Today's noontime LaborFest screening at the AFL-CIO has been CANCELED, due to circumstances beyond our control. The Labor History Walk rained out last Saturday has been rescheduled to July 23; click here for details and to sign up. Also, the Metro Washington Council and Community Services Agency's offices will be closed Monday in observance of Memorial Day.
Memorial Day is the unofficial kickoff to the summer holiday season. While the day honors those who have given their lives defending the nation, the weekend also marks the start of grilling season. Click here for a handy list of union-made food and drink to get your barbecue off to a great start.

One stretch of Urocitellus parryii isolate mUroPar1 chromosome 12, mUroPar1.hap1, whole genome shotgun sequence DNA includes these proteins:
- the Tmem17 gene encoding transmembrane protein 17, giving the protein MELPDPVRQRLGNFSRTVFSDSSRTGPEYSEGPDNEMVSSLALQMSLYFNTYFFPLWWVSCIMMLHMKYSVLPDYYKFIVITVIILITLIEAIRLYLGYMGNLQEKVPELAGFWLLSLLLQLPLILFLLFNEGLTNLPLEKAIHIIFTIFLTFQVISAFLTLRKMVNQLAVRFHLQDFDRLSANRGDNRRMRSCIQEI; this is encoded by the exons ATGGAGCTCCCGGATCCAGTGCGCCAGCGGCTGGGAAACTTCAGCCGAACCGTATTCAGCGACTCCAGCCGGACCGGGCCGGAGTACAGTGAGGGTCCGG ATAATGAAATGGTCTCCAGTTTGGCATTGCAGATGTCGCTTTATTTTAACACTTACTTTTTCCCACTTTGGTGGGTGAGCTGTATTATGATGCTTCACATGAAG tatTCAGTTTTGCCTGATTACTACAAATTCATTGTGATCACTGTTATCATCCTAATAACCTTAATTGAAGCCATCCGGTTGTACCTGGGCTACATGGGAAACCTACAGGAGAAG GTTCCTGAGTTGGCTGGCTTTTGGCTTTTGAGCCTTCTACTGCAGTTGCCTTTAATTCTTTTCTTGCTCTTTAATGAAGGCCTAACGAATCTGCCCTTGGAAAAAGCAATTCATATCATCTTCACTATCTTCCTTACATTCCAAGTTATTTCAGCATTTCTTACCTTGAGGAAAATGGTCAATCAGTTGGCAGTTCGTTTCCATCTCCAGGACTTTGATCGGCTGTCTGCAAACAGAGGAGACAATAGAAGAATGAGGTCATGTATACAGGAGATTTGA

What would a $15-an-hour minimum wage mean to SEIU 32BJ member Syid Abdullah? “It means food. It means rent. It means taking care of my son.” Abdullah was one of more than 150 witnesses yesterday at the D.C. City Council's Committee on Business, Consumer and Regulatory Affairs held its first hearing on Mayor Bowser's legislation to raise the minimum wage to $15 dollars by 2020 and $7.50 by 2022 for tipped workers. "Those who work for a living ought to be able to make a living," said Metro Washington Council executive director Carlos Jimenez, who, with SEIU 32BJ Area Director Jaime Contreras, helped kick off over eight hours of testimony by supporters and opponents of the bill. “We’re asking the city to do the bare minimum by passing the ‘Fair Shot Minimum Wage’," said John Boardman, Executive Secretary-Treasurer of UNITE HERE 25. "Waiting isn’t an option.” UFCW 400's Dyana Forester expressed the hope that passage of the DC bill "would ultimately influence legislators to increase the wage throughout the region.” Other allies, workers, and organizations testifying included DC Working Families, JUFJ, ROC DC, DCFPI, DC JWJ and many others. photo courtesy SEIU 32BJ